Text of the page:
The following diagram shows this process:
The following shows an example JWT payload.
Besides the clientid and username fields, the JWT token can contain some time fields that indicate when the token is valid. The times shown are all in Unix time, which is the number of seconds since 1970-Jan-01.
- “iat”: Issued at - The date and time the token was issued. Expressed in Unix time.
- “nbf”: Not before - The date and time the token becomes valid. Expressed in Unix time.
- “exp”: Expired - The date and time the token expires. Expressed in Unix time.
Note that by using the nbf field, you can issue a JWT that will not be valid until a future date.
In the previous section, we discussed JWT which describes the format of the tokens; however, it does not dictate how the tokens are obtained. Next, let’s look at how OAuth 2.0 and JWT can be used together to allow clients access to the broker.
OAuth 2.0 is a framework that allows users to access resources using their credentials from a separate authentication and authorization server, such as Google, Facebook, GitHub, and many others. This can be used as a way of having an SSO (Single Sign On) mechanism because the user doesn’t have to remember multiple passwords. They can use the same Google credentials for different applications.
Originally OAuth 2.0 was designed to be an authorization framework to grant third-party applications a particular scope of access to recourses. A common example is read access to Gmail contacts. We allow the application to read our contacts, but we don’t want it to be able to delete them. One problem that OAuth 2.0 solves is that we can give the third-party application access to our contacts without having to give our Gmail password to the application which of course is not very secure.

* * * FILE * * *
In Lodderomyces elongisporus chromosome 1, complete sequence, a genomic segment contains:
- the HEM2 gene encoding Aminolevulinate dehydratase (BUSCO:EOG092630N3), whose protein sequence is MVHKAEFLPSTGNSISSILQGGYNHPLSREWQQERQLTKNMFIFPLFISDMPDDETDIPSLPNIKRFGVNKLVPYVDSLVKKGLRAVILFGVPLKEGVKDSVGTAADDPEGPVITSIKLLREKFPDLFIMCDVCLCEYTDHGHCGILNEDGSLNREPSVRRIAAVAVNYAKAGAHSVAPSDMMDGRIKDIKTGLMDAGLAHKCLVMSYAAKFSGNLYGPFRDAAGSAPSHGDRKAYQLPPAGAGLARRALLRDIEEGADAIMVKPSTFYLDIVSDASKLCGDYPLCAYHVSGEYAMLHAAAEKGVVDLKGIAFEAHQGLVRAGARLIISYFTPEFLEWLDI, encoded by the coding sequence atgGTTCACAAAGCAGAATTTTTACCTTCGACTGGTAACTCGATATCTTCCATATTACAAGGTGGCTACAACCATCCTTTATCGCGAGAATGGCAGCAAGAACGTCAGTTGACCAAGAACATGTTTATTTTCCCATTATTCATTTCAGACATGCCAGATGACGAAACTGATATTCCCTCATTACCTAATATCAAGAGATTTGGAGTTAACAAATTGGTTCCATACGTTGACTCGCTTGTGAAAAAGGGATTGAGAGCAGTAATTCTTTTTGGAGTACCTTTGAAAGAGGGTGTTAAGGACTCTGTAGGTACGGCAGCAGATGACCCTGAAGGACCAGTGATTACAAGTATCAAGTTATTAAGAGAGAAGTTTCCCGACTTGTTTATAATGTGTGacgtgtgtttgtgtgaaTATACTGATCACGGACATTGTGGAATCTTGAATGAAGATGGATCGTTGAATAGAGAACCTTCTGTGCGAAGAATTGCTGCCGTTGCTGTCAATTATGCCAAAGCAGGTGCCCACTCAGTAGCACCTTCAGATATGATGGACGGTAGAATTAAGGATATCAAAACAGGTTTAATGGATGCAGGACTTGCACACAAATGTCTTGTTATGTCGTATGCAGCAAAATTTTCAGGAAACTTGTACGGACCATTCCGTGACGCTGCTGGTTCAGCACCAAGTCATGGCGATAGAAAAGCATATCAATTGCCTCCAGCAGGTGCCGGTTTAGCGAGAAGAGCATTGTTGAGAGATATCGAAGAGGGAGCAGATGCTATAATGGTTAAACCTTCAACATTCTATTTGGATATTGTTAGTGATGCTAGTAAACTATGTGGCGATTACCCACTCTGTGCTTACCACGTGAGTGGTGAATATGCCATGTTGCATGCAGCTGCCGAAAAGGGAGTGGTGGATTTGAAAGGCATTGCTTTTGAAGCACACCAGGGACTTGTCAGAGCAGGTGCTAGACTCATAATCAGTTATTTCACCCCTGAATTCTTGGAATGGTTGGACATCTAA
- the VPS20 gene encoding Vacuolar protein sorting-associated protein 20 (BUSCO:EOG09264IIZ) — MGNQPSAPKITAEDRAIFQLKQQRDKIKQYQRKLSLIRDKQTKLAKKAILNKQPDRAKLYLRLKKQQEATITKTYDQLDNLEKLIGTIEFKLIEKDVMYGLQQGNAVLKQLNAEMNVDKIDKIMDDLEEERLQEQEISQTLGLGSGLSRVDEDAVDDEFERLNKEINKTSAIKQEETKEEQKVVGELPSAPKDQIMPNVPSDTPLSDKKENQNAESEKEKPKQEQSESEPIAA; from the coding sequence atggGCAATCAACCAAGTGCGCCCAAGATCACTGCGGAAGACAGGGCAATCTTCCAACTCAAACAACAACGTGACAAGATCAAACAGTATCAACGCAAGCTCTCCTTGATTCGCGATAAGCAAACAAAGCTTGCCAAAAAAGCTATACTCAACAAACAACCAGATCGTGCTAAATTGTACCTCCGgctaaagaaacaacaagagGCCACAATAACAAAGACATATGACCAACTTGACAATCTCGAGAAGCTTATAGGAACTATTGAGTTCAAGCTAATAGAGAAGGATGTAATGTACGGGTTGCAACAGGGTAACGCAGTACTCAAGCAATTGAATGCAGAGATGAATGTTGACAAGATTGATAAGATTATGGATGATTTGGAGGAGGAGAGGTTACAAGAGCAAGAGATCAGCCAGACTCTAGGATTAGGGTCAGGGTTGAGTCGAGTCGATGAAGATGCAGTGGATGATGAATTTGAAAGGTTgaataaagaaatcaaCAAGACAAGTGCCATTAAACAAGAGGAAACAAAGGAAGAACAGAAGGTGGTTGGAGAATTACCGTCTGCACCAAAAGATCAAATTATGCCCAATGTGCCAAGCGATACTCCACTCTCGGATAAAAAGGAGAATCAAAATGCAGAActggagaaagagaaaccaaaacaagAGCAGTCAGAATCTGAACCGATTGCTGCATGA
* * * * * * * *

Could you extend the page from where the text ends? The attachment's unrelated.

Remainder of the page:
Because it was also convenient to use this protocol for authentication, an extension to OAuth 2.0 called OpenID Connect was created. This created a standard way to use OAuth 2.0 for authentication. Since this article is about authentication, we are referring to OAuth 2.0 together with OpenID Connect as the mechanism to grant MQTT clients access to the broker.
OAuth 2.0 and OpenID Connect can be used as a mechanism for the clients to retrieve the appropriate JWT, which can then be sent to the broker. Referring back to the above image, the first step is that the MQTT client requests the JWT token from the authentication server. We are now assuming that the authentication server supports OAuth 2.0 with the OpenID Connect extension. The OpenID Connect specifies that the token returned by the authentication server will be in the JWT format. Once the client receives the JWT, it can be sent to the broker. Usually, the JWT is sent to the broker in the password field of the CONNECT packet.
As the world’s leading MQTT broker, EMQX supports multiple authentication methods including JWT authentication. You can choose HMAC as your signature scheme, or the more secure RSA, or directly configure a JWKS endpoint for EMQX to enable JWT authentication.
By adopting these additional authentication approaches, you can strengthen your overall system's defenses against unauthorized access and potential security breaches. As technology continues to evolve, it becomes increasingly vital to stay up-to-date with the latest authentication techniques.
Originally published at www.emqx.com